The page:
An Instant Summer Reading Project? - Family Photographer Kitchener-Waterloo
I feel the need…the need to read!
Hands up if you get the Top Gun reference! My favourite maverick (see what I did there?), my daughter, is heading for Grade 2 in the fall, and she worked so hard on her reading and writing skills in Grade 1 that I wanted to come up with something to help us avoid the dreaded “summer slide,” where kids slip in academic ability over the break from school. She loves to be read to, but doesn’t yet love reading out loud herself. She loves to make up stories, but prefers to draw rather than write. So I knew I’d have to be creative to come up with something that would capture her attention and not feel too much like work!
The Solution: A Fuji Instax Camera?
Enter the Fuji Instax camera. Remember Polaroid cameras? These work the same way: take a picture, film comes out, film develops in about 90 seconds. And they’ve got a white strip across the bottom of the film that’s perfect for a caption…which got my mental wheels turning. It wasn’t long before I realized I could merge my daughter’s interest in taking pictures like Mommy with her fascination with Sharpies (a must-have for writing on Instax photos) and come up with a summer literacy project that will keep her doing a little bit of reading and writing, and creatively documenting memories of what summer means to her.
She’s taken pictures (or handed me the camera to take pictures of her) in and around our home, on a visit to Grandma and Grandpa’s house, at the park, out for ice cream, and in other places and events that feel important to her. The only trick is remembering to bring the camera along! Then she sits down beside me and captions a few at a time, and tucks them into an album that’s just the right size. Then we look over all the photos she’s taken so far, and she’s quite happy with her book of summer memories!
The Results…So Far
At the halfway point through the summer, I’d say it’s going really well. She definitely loves taking photos, and has been pretty happy to come up with the captions. There’s been a little complaining about the writing, but as long as she doesn’t have too many to catch up on at once, it has stayed fun. I’ve been encouraging her to use the captions to tell a bit of the story of the photo, but sometimes she just wants to label who’s in it and what they’re doing, which is fine too.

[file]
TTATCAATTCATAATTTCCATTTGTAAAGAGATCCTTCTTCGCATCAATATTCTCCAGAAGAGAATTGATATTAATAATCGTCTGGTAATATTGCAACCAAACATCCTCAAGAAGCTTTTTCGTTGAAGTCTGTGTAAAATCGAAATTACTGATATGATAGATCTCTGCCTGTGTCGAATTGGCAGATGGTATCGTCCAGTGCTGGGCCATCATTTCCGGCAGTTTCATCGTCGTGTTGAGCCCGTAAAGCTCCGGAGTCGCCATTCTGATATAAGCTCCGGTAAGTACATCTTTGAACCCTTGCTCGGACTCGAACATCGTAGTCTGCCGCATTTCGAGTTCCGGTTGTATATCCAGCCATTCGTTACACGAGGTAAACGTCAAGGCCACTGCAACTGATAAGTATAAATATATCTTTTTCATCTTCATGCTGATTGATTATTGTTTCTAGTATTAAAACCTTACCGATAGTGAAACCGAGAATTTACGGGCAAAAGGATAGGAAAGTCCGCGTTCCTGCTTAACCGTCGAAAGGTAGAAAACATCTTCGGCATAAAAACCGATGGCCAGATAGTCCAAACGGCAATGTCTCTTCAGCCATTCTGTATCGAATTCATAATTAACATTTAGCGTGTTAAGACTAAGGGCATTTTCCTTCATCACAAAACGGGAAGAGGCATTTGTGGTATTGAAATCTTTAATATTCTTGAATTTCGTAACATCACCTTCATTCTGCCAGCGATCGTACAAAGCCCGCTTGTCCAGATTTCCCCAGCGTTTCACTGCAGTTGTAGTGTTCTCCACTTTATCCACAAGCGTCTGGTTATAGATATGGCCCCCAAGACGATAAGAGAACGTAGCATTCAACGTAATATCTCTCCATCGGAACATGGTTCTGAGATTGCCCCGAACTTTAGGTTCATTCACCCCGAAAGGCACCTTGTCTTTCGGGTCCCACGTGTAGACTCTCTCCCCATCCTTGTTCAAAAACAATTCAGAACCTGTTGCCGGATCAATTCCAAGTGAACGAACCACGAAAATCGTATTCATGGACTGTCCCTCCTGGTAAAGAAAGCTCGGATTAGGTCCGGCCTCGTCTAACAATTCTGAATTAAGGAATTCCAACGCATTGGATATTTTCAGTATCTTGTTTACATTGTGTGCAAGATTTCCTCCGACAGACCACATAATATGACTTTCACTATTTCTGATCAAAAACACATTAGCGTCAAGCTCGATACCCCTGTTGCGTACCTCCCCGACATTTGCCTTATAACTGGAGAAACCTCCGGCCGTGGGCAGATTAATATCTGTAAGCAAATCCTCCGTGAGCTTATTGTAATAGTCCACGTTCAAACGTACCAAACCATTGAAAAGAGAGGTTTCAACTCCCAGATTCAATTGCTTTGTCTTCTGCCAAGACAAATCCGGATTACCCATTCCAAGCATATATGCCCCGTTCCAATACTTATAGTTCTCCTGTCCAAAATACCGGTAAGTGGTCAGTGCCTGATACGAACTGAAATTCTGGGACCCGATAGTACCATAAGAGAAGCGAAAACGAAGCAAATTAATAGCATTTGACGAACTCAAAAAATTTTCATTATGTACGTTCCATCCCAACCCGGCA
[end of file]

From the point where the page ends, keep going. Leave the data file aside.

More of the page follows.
One interesting discovery has happened, since we haven’t used this kind of camera before: instant film is really cool. I honestly can’t quite explain its magic. Kids and adults crowd around to watch a picture of themselves develop in a way that is, well...unexpected, considering that we all see cell phone pictures of ourselves all the time! But there’s something about a picture developing right before your eyes that’s mesmerizing. It’s also really cool to crowd around and enjoy capturing moments together.
There’s also something special in this age of shooting a million digital photos about being really intentional with your one film exposure. (Admittedly, Instax film adds up in cost, so we’re on a strict no-reshooting policy!) I think it’s a good thing to stop for a minute, think about what you want to photograph, frame it up as best you can, and then click the shutter and let the photo be what it will be. It’s a good thing to understand that you’re going to take one photo of this moment, and then put the camera away and be present in the moment, enjoying what you’re doing and making the memories you’ll have when you look back on the photo. Encouraging my daughter to focus on these aspects of this project has helped me to be more present in the moment too, which I’m really enjoying.
Summer Family Memories
This might seem strange, considering it’s my job (and my pleasure!) to make your images as artistically “perfect” as I can, but I’m finding something kind of magical in embracing the inevitable imperfection of not quite capturing the right expression, of a camera that always fires a flash no matter the lighting, of a film that purposely doesn’t try to recreate the sharpness and detail of a professional photo print, and certainly, of handing over creative control to a 6-year-old. The photos coming out of this camera are giving me a serious case of summer nostalgia, and reminding me to give my kids the kind of carefree, fresh air, long summer days of adventure that we all long to recapture from our childhood. So I think this project is good for both of us!